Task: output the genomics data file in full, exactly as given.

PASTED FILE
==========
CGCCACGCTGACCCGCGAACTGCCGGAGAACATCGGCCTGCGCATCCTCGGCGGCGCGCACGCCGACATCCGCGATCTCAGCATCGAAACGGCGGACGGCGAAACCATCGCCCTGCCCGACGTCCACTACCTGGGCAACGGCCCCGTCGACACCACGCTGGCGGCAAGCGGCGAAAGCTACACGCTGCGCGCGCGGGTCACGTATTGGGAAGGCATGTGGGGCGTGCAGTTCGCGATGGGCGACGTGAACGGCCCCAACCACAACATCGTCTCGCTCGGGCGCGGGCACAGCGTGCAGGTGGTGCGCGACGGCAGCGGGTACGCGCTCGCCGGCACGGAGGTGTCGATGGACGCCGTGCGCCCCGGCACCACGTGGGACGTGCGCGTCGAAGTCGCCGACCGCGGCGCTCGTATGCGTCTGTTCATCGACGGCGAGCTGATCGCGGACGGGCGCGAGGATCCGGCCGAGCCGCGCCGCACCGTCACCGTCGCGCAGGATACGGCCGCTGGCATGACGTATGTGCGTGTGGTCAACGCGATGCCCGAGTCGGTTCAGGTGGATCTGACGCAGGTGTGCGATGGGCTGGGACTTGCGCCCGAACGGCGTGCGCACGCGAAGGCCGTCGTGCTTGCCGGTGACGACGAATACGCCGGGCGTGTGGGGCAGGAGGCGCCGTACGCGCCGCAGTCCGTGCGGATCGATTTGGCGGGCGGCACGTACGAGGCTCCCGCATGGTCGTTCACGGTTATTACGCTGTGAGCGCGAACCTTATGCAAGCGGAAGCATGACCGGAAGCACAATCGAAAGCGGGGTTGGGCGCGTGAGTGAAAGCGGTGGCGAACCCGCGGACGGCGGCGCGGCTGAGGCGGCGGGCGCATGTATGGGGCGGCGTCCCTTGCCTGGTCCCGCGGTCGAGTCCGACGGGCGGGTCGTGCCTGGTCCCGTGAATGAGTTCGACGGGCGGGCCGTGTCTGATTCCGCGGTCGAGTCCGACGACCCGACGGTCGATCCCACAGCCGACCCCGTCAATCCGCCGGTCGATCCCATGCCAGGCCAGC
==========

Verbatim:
CGCCACGCTGACCCGCGAACTGCCGGAGAACATCGGCCTGCGCATCCTCGGCGGCGCGCACGCCGACATCCGCGATCTCAGCATCGAAACGGCGGACGGCGAAACCATCGCCCTGCCCGACGTCCACTACCTGGGCAACGGCCCCGTCGACACCACGCTGGCGGCAAGCGGCGAAAGCTACACGCTGCGCGCGCGGGTCACGTATTGGGAAGGCATGTGGGGCGTGCAGTTCGCGATGGGCGACGTGAACGGCCCCAACCACAACATCGTCTCGCTCGGGCGCGGGCACAGCGTGCAGGTGGTGCGCGACGGCAGCGGGTACGCGCTCGCCGGCACGGAGGTGTCGATGGACGCCGTGCGCCCCGGCACCACGTGGGACGTGCGCGTCGAAGTCGCCGACCGCGGCGCTCGTATGCGTCTGTTCATCGACGGCGAGCTGATCGCGGACGGGCGCGAGGATCCGGCCGAGCCGCGCCGCACCGTCACCGTCGCGCAGGATACGGCCGCTGGCATGACGTATGTGCGTGTGGTCAACGCGATGCCCGAGTCGGTTCAGGTGGATCTGACGCAGGTGTGCGATGGGCTGGGACTTGCGCCCGAACGGCGTGCGCACGCGAAGGCCGTCGTGCTTGCCGGTGACGACGAATACGCCGGGCGTGTGGGGCAGGAGGCGCCGTACGCGCCGCAGTCCGTGCGGATCGATTTGGCGGGCGGCACGTACGAGGCTCCCGCATGGTCGTTCACGGTTATTACGCTGTGAGCGCGAACCTTATGCAAGCGGAAGCATGACCGGAAGCACAATCGAAAGCGGGGTTGGGCGCGTGAGTGAAAGCGGTGGCGAACCCGCGGACGGCGGCGCGGCTGAGGCGGCGGGCGCATGTATGGGGCGGCGTCCCTTGCCTGGTCCCGCGGTCGAGTCCGACGGGCGGGTCGTGCCTGGTCCCGTGAATGAGTTCGACGGGCGGGCCGTGTCTGATTCCGCGGTCGAGTCCGACGACCCGACGGTCGATCCCACAGCCGACCCCGTCAATCCGCCGGTCGATCCCATGCCAGGCCAGC